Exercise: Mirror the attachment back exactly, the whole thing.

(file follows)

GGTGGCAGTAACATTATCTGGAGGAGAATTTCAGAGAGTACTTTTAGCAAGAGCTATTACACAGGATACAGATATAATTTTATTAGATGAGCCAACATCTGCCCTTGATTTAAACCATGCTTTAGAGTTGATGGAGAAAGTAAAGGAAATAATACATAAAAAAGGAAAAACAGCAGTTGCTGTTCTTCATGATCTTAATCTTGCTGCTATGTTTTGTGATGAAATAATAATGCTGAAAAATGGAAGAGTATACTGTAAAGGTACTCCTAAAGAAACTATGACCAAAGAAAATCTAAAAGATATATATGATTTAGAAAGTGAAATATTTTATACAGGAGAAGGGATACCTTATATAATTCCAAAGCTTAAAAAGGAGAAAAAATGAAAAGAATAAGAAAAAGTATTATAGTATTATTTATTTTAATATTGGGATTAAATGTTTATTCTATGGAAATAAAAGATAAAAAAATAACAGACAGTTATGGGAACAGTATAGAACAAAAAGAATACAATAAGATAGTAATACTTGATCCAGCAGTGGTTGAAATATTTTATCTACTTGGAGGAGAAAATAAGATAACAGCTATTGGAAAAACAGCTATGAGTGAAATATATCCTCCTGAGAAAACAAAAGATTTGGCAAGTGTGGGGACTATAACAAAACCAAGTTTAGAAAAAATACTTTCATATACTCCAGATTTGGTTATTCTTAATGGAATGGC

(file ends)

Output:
GGTGGCAGTAACATTATCTGGAGGAGAATTTCAGAGAGTACTTTTAGCAAGAGCTATTACACAGGATACAGATATAATTTTATTAGATGAGCCAACATCTGCCCTTGATTTAAACCATGCTTTAGAGTTGATGGAGAAAGTAAAGGAAATAATACATAAAAAAGGAAAAACAGCAGTTGCTGTTCTTCATGATCTTAATCTTGCTGCTATGTTTTGTGATGAAATAATAATGCTGAAAAATGGAAGAGTATACTGTAAAGGTACTCCTAAAGAAACTATGACCAAAGAAAATCTAAAAGATATATATGATTTAGAAAGTGAAATATTTTATACAGGAGAAGGGATACCTTATATAATTCCAAAGCTTAAAAAGGAGAAAAAATGAAAAGAATAAGAAAAAGTATTATAGTATTATTTATTTTAATATTGGGATTAAATGTTTATTCTATGGAAATAAAAGATAAAAAAATAACAGACAGTTATGGGAACAGTATAGAACAAAAAGAATACAATAAGATAGTAATACTTGATCCAGCAGTGGTTGAAATATTTTATCTACTTGGAGGAGAAAATAAGATAACAGCTATTGGAAAAACAGCTATGAGTGAAATATATCCTCCTGAGAAAACAAAAGATTTGGCAAGTGTGGGGACTATAACAAAACCAAGTTTAGAAAAAATACTTTCATATACTCCAGATTTGGTTATTCTTAATGGAATGGC